“ I had my prefect photo taken when I was 16 and started to get acne. The photographer came up to me while I was with my group of friends and said i looked a bit spotty in the photo and asked to take it again another day. I still have acne 6 years later and he airbrushed my photo to remove my acne. I'm still shocked this happened.
“ I met a guy at university... I was a bachelor student, and he was at PhD. We used to meet around the university, and we became good friends in time. This helped me a lot to cope with the fact that I was alone in a new city, right after I broke up from a toxic relationship. I started to have feelings for him, and he seemed to feel the same, even if we kept it low-key. When the university year was over, I was sure that we will keep in touch on social media during the summer holiday, as we both went to our hometowns. But he started to be very distant. I found out very late why... I have a friend who is a photographer and she likes to take pictures of me (I like retro, hippie and flower power styles). This guy believed that I was working as a model: 'A girl who pays so much attention and time to look pretty can't be smart enough to date someone like me'. It's unfair that when a woman is confident with the way she looks, she is considered to be stupid.
“ Since quarantine, I've managed to do intuitive eating, (only eating when I'm actually hungry), and my family seem to think that I've completely stopped eating. No, I eat 2-3 times a day. For the last few months, though, my brother has been calling me (TW) anorexic because I'm not binge eating like I used to. He actually thinks using a serious ED as a joke to make fun of his sisters body is funny.
“ I was on the phone with a 'friend' a few years ago when she suddenly said quite aggressively "Sometimes you look like shit!" She knows I am very insecure about my appearance so she attacked me where I am most vulnerable. When it comes to lookism women can be the worst at policing each other's appearance. I was so stunned I did not know what to say and quickly ended the conversation. I do not see her any more. Because of insecurity around my appearance I rarely leave the house and never socialise. Lockdown has been a blessing for me! I am now a complete recluse because of shame around my appearance and fear of comments and judgements. I have stopped seeing my sister because she is always commenting on my appearance.
“ I have been ashamed of my nose ever since I was 13 when kids in my class called me 'Concorde'. Later when I was expecting my daughter, my mother-in-law said it won't matter if she's born with a nose like yours as you can do something about it these days (meaning plastic surgery). Thank you for giving me opportunity to share this, it is something I have always kept to myself. Its taken me years to realise that I am actually an attractive person and to understand that these comments were the other persons' problems not mine.
“ When I was on college my father told me I would look so much prettier if I just lost a few pounds. I've never got over the idea that I'm not pretty if I'm fat and I'm a 56 year old formerly morbidly obese female. I guess my appearance was only acceptable when I was a senior in highschool and had an eating disorder. He never noticed I had lost a lot of weight, only commented when it started to come back on.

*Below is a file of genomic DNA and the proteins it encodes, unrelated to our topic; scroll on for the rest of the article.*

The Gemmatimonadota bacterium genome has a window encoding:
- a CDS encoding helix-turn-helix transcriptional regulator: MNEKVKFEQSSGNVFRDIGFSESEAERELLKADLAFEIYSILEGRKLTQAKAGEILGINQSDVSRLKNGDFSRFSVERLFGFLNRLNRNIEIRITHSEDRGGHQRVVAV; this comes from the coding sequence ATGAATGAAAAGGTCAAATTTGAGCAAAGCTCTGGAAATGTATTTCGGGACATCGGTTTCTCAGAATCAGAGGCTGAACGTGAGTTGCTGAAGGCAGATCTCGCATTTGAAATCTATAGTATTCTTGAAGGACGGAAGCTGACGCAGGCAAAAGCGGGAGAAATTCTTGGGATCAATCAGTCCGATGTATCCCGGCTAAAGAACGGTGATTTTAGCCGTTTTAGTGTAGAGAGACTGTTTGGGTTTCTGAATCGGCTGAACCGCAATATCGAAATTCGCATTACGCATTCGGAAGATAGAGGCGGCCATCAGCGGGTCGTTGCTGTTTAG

“ "I always knew you would slim out" - that's what a friend's mum said to me when I was 13 years old and in the depths of an eating disorder. A few years later, when I was recovering and starting to feel a bit better about myself (size 8-10), my doctor told me I had to be "careful" because I might soon become "obese". I went home to my mum and cried, and felt so embarrassed by his comments that I changed GP and never saw him again.
“ As a child I was seriously ill for about a year. Because of my illness I was quite small & underweight. I remember being at primary school & we all had to be weighed & measured. It was remarked about how small & unhealthy I must be. Then maybe a year later, we were all weighed measured again. This time I was now fully recovered & healthy. I remember it being announced in front of the whole class that I was the girl who had put on the most weight and it wasn’t a good way to be heading. Bear in mind that I had been very ill, lost a lot of weight due to illness & was now back to a healthy weight. I wasn’t overweight. But I was told I would be fat if I carried on that way. I can remember feeling so embarrassed & not really knowing why. I was 9 That was the beginning of my body hatred. I’m 44 now. I despise me.
“ ‘Here comes the Lump’ Said by my father in law to me as I entered the room at 6 months pregnant. ‘You’ve done so well to lose your baby weight, you were big weren’t you!’ Said by my father in law to me a year after having my baby. During my second pregnancy I lost weight during my second trimester and went on a diet 2 weeks after having my baby. ‘I can’t believe how much weight you’ve lost, you look SO good’ Said by my Father in law a year after my second baby when I was in the depths of an eating disorder. Can we all just STOP commenting on each other’s body size? Pregnancy does not mean you have free reign to comment on someone’s size. If someone loses weight you don’t know what methods they used to do it and praising it is reinforcing fatphobia. I’m looking forward to one day having a conversation with my father in law about the way he talks to me and others about their body, it’s time to change and I don’t care how awkward it is.